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Boomkat Product Review:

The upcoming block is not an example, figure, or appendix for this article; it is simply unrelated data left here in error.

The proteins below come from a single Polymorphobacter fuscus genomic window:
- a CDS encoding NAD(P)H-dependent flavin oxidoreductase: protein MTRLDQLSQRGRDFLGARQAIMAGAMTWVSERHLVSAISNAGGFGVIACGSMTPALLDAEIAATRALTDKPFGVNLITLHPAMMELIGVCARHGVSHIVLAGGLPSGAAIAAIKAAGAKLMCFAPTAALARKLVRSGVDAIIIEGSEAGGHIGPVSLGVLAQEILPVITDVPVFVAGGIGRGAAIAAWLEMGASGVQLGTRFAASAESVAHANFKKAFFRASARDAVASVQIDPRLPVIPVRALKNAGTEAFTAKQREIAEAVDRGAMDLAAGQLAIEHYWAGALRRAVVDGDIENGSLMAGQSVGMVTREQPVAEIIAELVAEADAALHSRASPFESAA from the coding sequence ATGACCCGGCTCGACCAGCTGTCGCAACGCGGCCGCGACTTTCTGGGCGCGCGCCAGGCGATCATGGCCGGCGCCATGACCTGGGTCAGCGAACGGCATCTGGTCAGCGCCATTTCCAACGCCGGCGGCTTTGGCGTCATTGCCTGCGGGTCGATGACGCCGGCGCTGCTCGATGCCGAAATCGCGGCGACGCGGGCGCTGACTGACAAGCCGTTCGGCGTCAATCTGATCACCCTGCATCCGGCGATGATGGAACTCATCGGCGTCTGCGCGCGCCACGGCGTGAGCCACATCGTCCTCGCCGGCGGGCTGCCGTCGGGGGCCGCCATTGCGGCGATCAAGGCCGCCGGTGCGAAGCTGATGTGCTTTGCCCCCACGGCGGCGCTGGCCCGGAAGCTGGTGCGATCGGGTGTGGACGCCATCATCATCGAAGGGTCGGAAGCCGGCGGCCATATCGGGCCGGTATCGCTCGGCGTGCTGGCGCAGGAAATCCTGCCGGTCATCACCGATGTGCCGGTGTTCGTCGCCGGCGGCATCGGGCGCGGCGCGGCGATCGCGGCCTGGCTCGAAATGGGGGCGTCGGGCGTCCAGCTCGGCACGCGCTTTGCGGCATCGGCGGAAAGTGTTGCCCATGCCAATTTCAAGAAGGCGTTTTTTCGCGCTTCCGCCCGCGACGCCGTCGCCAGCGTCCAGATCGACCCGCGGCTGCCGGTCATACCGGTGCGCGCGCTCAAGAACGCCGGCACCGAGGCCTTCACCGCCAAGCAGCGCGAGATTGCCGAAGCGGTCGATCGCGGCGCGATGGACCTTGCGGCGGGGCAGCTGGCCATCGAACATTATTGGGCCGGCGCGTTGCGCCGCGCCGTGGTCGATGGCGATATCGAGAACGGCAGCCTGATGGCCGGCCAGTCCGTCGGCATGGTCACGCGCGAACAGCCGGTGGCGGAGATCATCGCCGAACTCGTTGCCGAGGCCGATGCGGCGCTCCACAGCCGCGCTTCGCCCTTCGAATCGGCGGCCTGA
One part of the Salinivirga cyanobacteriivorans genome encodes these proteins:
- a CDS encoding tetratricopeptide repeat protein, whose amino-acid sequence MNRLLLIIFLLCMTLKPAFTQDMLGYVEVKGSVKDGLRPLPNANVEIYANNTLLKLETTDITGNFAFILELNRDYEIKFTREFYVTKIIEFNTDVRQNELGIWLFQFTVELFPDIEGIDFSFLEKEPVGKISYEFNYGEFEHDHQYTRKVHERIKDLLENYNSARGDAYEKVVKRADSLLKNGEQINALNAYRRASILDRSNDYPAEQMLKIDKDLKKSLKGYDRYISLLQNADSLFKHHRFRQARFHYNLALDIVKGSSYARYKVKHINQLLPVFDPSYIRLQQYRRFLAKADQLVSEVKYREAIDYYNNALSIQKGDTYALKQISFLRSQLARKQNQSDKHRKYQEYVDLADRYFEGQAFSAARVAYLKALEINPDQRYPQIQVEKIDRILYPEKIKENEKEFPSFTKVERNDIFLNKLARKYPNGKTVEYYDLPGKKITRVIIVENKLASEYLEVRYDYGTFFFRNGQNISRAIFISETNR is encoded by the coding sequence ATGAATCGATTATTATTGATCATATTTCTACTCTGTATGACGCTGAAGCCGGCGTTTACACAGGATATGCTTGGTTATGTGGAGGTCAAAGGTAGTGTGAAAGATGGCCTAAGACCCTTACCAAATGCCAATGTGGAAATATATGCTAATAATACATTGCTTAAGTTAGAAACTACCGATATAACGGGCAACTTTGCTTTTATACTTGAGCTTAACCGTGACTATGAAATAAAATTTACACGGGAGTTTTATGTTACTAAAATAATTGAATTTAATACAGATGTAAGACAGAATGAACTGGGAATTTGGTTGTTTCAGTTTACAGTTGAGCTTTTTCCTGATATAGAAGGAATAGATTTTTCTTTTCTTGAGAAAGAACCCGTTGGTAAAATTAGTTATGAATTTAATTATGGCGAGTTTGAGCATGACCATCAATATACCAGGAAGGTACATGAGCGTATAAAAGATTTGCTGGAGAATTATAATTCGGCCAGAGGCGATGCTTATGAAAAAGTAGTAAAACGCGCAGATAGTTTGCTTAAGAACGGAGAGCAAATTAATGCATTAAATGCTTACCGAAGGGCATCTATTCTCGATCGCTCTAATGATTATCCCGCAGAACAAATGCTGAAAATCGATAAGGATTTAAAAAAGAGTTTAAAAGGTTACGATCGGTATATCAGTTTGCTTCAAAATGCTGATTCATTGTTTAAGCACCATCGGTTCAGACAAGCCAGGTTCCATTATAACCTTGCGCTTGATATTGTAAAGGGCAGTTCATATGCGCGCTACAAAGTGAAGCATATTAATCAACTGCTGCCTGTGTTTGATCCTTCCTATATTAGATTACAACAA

Clearly on the lookout for a change, Beck Hansen for the time being ceases collaborations with producer Nigel Godrich in favour of Danger Mouse, who supplies a fresh angle on the idiosyncratic songwriter's craft. From the beginnings of 'Orphans', Beck's sound is noticeably streamlined, having a close run in with the aesthetic of '60s beat groups, Dangermouse's simplified mushed up approach occasionally presenting the illusion that he's working in mono - certainly there are points in 'Gamma Ray' where you'll be led towards thinking everything happens in the dead centre of the mix. These sorts of strategies all help to refresh the Beck sound of recent years, and are put to particularly excellent use on early single 'Chemtrails', which features some formidable drumming and wonderfully spaced out vocals from Hansen. The title track instantly shifts the tone of the album in the direction of a more contemporary sound, thanks to an overheated backbeat, but despite featuring strings (as arranged by Beck's father, David Campbell) and plenty of vocal multitracking, this still all sounds very much stripped down and straight-forward. One of the album's standouts, 'Walls', features one of two supporting vocals from Cat Power (the other being on that opening track, 'Orphans'), plus a pivotal sample lifted from Paul Piot and Paul Guiot's 'Amour, Vacances Et Baroque' (which some of you may recall from the tracklist of Barry 7's Connectors). It's another example of the subtractive effect Dangermouse has had on Beck's work, and that makes for a not unwelcome change, allowing the intrinsic elegance of laid bare riffers like 'Profanity Prayers' to flourish and lending the more epically inclined tracks - like the orchestral closer 'Volcano' - a real sense of robustness. Highly recommended.